In all this time, from the first night Clarissa came home, she never really did sleep through the night. She's always been a terrible sleeper and there was pretty much never a night that she didn't wake up at least once. She also wouldn't go to sleep unless someone was laying there with her. At bedtime and naptime we had to go lay by her until she fell asleep.
This is not my first time as a parent and not the first time I've dealt with sleep issues. With my boys they had one choice. GO TO BED. lol. I'm not someone who believes in a big song and dance routine at bedtime. When my boys were little I would tuck them in, give them a kiss, say goodnight and that was it. I was pretty strict about it really. I will snuggle and love on my kids all day long, but at bed time you lay down and go to sleep. I firmly believe that kids need to learn how to fall asleep on their own. I would hear about people rocking their kids to sleep or staying in the room until they fell asleep and I would secretly think they were insane. Didn't they know that they were just setting themselves up for years of sleep problems? Don't they know it's better to sleep train your child early so that they get used to going to sleep on their own? I was going to be the mother who never coddled her kids like that. At bed time you get in bed and go to sleep. Period. My boys have always been great sleepers and I secretly patted myself on the back for being such a great sleep trainer, lol. Way to go me, right?!
So then Clarissa came along and all my ideas about kids and sleeping went out the window and there we were with this monster that we'd created, sleeping on the floor with a whole song and dance bedtime routine where Clarissa wouldn't sleep without someone next to her at all times. I want to say that I regret letting it go on for so long, but on the other hand, I don't know that I would have done anything different. She needed us with her at night and we needed to be there for her. Clarissa really did attach just fine to us. I used to obsessively go down the healthy attachment checklists that I found online and in the books I read to make sure that she was developing normally and honestly, she has a perfectly healthy attachment to us. She didn't leave my side for the first year that she came home because it was important to me for her to know that we weren't leaving her. She was fine. Some of that attachment stuff was more for me than for her. I really did carry a lot of guilt for taking her away from her life in Korea. I think she got over it faster than I did, lol.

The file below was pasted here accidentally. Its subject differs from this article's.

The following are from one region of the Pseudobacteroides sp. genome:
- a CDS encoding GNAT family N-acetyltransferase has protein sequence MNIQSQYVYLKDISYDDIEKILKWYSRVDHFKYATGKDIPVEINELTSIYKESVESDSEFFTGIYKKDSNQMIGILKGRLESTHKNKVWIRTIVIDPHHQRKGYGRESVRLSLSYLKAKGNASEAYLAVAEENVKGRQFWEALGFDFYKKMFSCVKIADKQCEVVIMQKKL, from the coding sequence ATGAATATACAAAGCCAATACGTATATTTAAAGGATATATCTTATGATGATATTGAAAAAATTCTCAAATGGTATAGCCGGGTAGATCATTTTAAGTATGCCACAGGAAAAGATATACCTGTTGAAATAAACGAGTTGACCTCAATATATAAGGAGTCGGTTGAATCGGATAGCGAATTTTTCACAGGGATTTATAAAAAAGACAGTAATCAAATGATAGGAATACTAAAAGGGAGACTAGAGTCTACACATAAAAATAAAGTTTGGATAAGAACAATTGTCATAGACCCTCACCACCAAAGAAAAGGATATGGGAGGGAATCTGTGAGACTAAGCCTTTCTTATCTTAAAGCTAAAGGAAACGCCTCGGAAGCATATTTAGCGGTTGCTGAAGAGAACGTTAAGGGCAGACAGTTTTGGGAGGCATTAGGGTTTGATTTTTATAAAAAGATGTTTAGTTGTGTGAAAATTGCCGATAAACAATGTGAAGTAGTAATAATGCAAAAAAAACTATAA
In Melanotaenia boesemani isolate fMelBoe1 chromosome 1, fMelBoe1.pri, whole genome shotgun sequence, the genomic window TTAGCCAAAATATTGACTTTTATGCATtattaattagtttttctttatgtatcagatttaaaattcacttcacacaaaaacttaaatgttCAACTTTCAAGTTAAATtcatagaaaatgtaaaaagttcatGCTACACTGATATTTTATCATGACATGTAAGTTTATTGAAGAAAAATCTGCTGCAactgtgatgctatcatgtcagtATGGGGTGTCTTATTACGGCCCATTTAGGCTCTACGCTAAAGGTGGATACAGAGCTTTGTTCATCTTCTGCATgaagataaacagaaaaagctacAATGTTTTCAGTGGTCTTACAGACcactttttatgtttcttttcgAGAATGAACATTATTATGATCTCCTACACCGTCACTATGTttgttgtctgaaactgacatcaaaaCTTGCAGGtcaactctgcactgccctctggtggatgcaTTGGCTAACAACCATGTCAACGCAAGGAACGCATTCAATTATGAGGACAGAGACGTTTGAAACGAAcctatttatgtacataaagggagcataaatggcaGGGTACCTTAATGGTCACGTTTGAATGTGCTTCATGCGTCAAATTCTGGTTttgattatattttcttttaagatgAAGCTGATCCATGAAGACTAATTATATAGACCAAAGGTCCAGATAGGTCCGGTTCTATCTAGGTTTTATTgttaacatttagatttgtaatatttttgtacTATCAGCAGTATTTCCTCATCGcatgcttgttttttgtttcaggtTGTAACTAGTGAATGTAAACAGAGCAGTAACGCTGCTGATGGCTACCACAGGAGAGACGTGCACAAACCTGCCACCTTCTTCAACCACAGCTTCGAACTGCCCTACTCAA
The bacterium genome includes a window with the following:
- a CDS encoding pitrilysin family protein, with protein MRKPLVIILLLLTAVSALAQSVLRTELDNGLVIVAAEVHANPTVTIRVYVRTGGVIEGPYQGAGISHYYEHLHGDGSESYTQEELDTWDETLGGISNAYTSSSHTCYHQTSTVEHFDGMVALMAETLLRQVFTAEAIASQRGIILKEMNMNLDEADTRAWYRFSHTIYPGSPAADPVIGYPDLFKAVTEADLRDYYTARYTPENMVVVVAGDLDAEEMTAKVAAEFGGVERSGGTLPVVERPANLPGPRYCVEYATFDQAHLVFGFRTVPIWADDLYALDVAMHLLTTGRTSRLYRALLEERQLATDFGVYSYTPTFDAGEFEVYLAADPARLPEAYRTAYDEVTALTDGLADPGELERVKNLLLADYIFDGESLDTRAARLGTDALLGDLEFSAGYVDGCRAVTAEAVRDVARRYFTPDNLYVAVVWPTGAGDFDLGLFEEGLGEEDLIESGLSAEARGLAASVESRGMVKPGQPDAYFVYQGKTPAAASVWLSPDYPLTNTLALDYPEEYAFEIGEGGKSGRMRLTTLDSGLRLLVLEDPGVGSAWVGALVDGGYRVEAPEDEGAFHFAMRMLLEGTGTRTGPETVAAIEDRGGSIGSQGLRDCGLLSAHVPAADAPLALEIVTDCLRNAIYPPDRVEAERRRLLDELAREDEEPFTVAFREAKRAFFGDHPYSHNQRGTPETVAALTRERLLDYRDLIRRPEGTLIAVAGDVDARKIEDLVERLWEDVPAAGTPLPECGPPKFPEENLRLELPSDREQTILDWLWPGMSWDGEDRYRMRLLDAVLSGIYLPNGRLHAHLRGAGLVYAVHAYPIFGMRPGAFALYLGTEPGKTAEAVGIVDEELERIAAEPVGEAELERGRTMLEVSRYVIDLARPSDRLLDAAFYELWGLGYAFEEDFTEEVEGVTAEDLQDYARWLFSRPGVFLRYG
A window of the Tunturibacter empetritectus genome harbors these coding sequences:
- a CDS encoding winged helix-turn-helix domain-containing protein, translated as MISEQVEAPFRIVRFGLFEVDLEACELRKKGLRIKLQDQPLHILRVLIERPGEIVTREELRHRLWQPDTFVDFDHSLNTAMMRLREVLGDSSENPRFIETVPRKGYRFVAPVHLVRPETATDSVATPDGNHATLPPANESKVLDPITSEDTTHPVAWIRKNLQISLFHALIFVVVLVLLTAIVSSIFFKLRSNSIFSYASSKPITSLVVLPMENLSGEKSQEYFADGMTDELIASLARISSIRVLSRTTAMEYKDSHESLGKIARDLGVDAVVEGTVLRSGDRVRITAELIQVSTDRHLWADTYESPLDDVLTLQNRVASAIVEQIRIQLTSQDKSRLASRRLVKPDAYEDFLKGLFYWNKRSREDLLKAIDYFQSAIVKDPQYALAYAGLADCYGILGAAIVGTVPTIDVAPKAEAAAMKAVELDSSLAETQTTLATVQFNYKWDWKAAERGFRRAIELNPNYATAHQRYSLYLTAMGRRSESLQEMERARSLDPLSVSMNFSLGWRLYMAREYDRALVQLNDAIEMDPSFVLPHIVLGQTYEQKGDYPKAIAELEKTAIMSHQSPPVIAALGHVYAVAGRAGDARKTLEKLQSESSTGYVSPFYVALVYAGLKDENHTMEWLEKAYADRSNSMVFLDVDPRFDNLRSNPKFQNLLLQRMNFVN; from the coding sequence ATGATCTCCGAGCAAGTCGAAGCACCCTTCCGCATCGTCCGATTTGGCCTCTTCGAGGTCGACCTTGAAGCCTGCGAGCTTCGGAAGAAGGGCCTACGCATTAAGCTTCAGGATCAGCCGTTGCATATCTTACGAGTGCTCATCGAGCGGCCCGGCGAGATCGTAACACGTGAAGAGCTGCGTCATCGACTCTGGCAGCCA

Eventually we were able to move her off the floor at night and into a trundle bed that is all of about nine inches off the floor. She has a beautiful trundle bed in her room that I'm SO glad we bought.
We still had to lay by her at night to get her to go to sleep, but at least he was sleeping in a real mattress and not on the floor anymore! We could also leave the room after she fell asleep but she was still waking up during the night and we still had to go back in there with her. She was two years old and still not sleeping through the night.
That was the year of the trundle bed. Things were a bit better but not super great. We had constant discussions about how to handle the situation. Should we let her cry it out? Should we make her put herself to sleep? Should we stop going in there at night? If someone else was telling me this story and it wasn't my child I would say YES! Sleep train the poor child and be done with it!
We tried letting her cry it out a little bit. I could only make it for ten minutes at the most before I would convince myself that she was going to feel abandoned again and I would rush in there. I just couldn't do it to her. I know it's nutty, but I just couldn't. I let my boys cry it out to some extent and they were perfectly fine, but it felt different this time. I couldn't do it. We KNEW that it was time to cut the cord and stop coddling her at night, but I just couldn't feel good about doing it. We knew we had created a monster but we couldn't figure out how to fix it without traumatizing all of us.
And so it's been. A few months ago we managed to move her out of the trundle bed and into the regular twin bed in her room. She calls it her princess bed and she loves it. We still had to go sit with her while she fell asleep but in the past few months she has finally been sleeping through the night most nights. It's finally becoming rare that we have to go in there in the middle of the night.